Philip would learn these details years later, when he read his father’s diaries. But he had a basic understanding of the events of 1948, partly thanks to the maid Rasmiyya al-Jundi, whose ankle was scarred from a bullet she had received during the massacre at Deir Yasin. He visited her and her mother at the home they moved to when they fled Deir Yasin, and they spoke about what they had experienced.
In 1966, Philip was a 14-year-old teenager living a fairly comfortable life and attending a private school. But he and his friends were just starting to become politicized, and they understood that the political situation was unstable and that a war was likely.
The 1967 War
When war finally did break out, it created an even larger gash in the map of the Arab world. The remainder of Palestine was now occupied; Syria’s Golan Heights, occupied; Egypt’s Sinai Desert, occupied. And another human catastrophe unfolded as thousands of refugees were pushed from Palestine across the border to Jordan.
The war caught the Farah family off guard. Philip’s parents were in Beirut, where Gregory had been scheduled for surgery to correct his deafness. The two older children, Johnny and Grace, were studying in the US. Philip and his younger brother George were in the care of their maternal aunt in Jerusalem, but she worried about war breaking out while his parents were away and took the children to Amman, Jordan, to stay with his uncle’s family there. A few weeks later, they were joined by their parents, and enrolled in a school in Amman in the fall.
Events took an ironic turn. Mary decided to return briefly to Jerusalem, intending only to check on her sister- and brother-in-law and Rasmieh, retrieve some of her children’s clothes and get some money, since no one had packed or budgeted for an extended stay away from home. In Israel’s terminology, she was an infiltrator; Israeli patrols killed many Palestinians trying to cross the border to return to their homes. (An international law expert might say she was exercising her right to return to her home at the end of hostilities.) Whatever circuitous route Mary took to sneak into Jerusalem, luck was on her side: She happened to be home when the Israeli occupation authorities were conducting a census of its new subjects. Thus counted, she was able to get an Israeli-issued identification card, which meant that she could petition for family reunification for the rest of her immediate family. Then she infiltrated back to Amman. By January 1968, the boys and their parents were reunited in newly occupied East Jerusalem.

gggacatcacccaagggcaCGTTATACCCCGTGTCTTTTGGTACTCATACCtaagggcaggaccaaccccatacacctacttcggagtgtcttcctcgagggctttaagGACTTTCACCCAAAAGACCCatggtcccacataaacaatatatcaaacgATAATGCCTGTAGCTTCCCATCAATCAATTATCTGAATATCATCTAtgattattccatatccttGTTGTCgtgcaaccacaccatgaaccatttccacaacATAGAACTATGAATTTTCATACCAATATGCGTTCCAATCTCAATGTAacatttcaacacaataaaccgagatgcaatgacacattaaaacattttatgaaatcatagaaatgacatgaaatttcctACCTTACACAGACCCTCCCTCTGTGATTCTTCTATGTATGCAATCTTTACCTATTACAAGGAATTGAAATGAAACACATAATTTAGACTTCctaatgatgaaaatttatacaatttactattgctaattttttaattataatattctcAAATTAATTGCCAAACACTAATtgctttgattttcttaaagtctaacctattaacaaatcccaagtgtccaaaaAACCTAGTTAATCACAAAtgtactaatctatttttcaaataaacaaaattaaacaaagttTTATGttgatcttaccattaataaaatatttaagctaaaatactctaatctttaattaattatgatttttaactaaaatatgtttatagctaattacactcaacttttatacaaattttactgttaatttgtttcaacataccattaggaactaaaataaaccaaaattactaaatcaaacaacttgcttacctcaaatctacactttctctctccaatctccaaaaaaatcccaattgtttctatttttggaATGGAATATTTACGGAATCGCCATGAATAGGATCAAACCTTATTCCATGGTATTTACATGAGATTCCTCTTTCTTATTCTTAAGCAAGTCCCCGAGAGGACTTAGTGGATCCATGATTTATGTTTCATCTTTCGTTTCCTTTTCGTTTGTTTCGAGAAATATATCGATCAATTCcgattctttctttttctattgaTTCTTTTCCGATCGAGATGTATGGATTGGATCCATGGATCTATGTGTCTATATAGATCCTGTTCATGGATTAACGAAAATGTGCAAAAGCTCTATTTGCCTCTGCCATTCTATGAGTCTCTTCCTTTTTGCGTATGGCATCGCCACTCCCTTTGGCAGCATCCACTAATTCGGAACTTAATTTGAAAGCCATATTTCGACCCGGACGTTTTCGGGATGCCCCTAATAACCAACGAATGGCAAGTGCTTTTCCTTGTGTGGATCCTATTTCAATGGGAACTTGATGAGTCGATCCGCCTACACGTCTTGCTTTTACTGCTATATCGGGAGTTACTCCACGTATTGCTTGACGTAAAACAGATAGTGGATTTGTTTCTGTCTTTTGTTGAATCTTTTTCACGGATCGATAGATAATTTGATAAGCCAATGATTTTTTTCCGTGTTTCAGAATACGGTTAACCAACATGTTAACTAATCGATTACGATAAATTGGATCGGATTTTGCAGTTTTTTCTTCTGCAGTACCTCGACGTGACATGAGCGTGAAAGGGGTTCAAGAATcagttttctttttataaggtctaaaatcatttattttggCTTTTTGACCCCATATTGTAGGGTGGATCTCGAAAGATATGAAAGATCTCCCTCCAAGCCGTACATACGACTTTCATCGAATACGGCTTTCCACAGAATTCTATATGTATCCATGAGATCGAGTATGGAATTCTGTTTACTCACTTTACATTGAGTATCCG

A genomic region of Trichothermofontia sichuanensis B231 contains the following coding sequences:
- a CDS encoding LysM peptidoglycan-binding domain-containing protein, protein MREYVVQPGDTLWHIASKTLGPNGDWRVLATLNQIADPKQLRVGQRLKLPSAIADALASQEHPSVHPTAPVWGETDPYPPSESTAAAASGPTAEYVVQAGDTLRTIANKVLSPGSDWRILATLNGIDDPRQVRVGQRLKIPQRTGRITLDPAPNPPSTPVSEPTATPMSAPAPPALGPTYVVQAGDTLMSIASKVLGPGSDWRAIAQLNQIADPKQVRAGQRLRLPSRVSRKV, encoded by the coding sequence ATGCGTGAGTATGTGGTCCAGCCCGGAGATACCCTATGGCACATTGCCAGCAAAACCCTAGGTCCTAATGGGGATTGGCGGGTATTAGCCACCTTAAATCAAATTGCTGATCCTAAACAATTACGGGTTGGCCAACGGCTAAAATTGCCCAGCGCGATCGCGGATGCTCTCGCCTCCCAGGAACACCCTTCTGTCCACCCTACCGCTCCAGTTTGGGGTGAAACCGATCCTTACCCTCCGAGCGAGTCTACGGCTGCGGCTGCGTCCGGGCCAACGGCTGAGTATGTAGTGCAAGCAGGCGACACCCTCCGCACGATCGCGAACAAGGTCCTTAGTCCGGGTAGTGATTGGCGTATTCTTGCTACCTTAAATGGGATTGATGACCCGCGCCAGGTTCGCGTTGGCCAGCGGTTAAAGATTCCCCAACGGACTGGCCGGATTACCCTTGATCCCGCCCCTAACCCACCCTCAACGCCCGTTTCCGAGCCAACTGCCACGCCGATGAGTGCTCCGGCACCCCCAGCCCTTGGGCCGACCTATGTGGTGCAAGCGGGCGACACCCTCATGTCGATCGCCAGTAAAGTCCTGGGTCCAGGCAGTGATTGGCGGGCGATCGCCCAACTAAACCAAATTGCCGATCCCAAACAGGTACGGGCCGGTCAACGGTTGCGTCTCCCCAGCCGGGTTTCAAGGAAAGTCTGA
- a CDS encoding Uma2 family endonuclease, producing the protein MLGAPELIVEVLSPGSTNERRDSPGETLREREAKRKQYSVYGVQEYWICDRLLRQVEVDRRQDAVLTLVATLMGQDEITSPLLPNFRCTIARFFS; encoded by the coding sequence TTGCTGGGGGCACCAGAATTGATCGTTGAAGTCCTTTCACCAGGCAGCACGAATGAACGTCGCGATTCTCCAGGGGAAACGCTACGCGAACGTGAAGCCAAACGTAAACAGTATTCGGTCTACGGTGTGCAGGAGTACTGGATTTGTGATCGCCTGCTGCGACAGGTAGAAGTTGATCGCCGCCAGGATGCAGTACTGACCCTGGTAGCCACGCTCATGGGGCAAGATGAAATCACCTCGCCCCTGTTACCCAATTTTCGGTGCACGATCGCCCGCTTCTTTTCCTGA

To say that it was a different city than the one they had left months earlier would be a wild understatement. East Jerusalem seemed to be the focus of Israel’s attention, and the Israeli occupiers moved quickly and aggressively to make it theirs. In his book Popular Resistance in Palestine: A History of Hope and Empowerment, Mazin Qumsiyeh describes Israeli policy in East Jerusalem after the 1967 War: “The Israeli authorities proceeded with large-scale settlement activities in East Jerusalem and within a few years, they had confiscated nearly a third of the private lands of East Jerusalemites. . . . The first priority for the Israeli occupation was to take over and integrate Jerusalem into the ‘Jewish state.’”1
The Moroccan Quarter was demolished. Israel tried to force politicized changes to the school curriculum, which was met with widespread protests and strikes. In April 1969, Israel passed laws requiring Palestinian businesses in East Jerusalem to register with the relevant Israeli authorities. It began excavations in the Haram al-Sharif area, which prompted Jordan to raise the matter with UNESCO. And in August 1969, al-Aqsa Mosque was set on fire by an Australian working on a Jewish settlement.